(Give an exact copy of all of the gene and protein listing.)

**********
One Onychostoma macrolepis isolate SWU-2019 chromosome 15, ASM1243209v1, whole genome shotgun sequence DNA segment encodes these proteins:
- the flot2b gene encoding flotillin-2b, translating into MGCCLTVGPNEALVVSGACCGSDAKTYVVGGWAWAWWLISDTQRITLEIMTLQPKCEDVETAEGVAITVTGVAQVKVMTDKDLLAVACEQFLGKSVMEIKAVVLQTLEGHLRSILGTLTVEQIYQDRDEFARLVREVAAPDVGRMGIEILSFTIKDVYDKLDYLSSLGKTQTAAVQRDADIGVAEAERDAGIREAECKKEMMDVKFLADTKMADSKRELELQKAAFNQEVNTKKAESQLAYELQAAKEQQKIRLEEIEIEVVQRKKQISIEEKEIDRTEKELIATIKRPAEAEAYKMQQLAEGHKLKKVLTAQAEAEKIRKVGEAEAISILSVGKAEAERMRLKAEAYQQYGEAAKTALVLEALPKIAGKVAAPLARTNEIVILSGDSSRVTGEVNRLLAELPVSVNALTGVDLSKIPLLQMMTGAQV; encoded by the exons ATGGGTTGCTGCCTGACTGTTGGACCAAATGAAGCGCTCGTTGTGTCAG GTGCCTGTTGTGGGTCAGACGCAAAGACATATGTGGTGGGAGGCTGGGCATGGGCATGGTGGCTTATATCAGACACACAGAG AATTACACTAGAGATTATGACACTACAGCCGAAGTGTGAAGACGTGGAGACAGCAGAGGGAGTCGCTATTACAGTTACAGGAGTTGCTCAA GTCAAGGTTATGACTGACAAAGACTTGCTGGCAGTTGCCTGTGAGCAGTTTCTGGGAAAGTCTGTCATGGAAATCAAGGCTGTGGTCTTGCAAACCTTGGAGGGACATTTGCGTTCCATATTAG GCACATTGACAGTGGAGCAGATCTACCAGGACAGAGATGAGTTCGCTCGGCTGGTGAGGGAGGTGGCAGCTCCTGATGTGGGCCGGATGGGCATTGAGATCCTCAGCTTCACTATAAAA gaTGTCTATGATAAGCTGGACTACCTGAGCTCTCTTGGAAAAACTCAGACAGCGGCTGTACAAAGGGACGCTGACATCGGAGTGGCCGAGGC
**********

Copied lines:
One Onychostoma macrolepis isolate SWU-2019 chromosome 15, ASM1243209v1, whole genome shotgun sequence DNA segment encodes these proteins:
- the flot2b gene encoding flotillin-2b, translating into MGCCLTVGPNEALVVSGACCGSDAKTYVVGGWAWAWWLISDTQRITLEIMTLQPKCEDVETAEGVAITVTGVAQVKVMTDKDLLAVACEQFLGKSVMEIKAVVLQTLEGHLRSILGTLTVEQIYQDRDEFARLVREVAAPDVGRMGIEILSFTIKDVYDKLDYLSSLGKTQTAAVQRDADIGVAEAERDAGIREAECKKEMMDVKFLADTKMADSKRELELQKAAFNQEVNTKKAESQLAYELQAAKEQQKIRLEEIEIEVVQRKKQISIEEKEIDRTEKELIATIKRPAEAEAYKMQQLAEGHKLKKVLTAQAEAEKIRKVGEAEAISILSVGKAEAERMRLKAEAYQQYGEAAKTALVLEALPKIAGKVAAPLARTNEIVILSGDSSRVTGEVNRLLAELPVSVNALTGVDLSKIPLLQMMTGAQV; encoded by the exons ATGGGTTGCTGCCTGACTGTTGGACCAAATGAAGCGCTCGTTGTGTCAG GTGCCTGTTGTGGGTCAGACGCAAAGACATATGTGGTGGGAGGCTGGGCATGGGCATGGTGGCTTATATCAGACACACAGAG AATTACACTAGAGATTATGACACTACAGCCGAAGTGTGAAGACGTGGAGACAGCAGAGGGAGTCGCTATTACAGTTACAGGAGTTGCTCAA GTCAAGGTTATGACTGACAAAGACTTGCTGGCAGTTGCCTGTGAGCAGTTTCTGGGAAAGTCTGTCATGGAAATCAAGGCTGTGGTCTTGCAAACCTTGGAGGGACATTTGCGTTCCATATTAG GCACATTGACAGTGGAGCAGATCTACCAGGACAGAGATGAGTTCGCTCGGCTGGTGAGGGAGGTGGCAGCTCCTGATGTGGGCCGGATGGGCATTGAGATCCTCAGCTTCACTATAAAA gaTGTCTATGATAAGCTGGACTACCTGAGCTCTCTTGGAAAAACTCAGACAGCGGCTGTACAAAGGGACGCTGACATCGGAGTGGCCGAGGC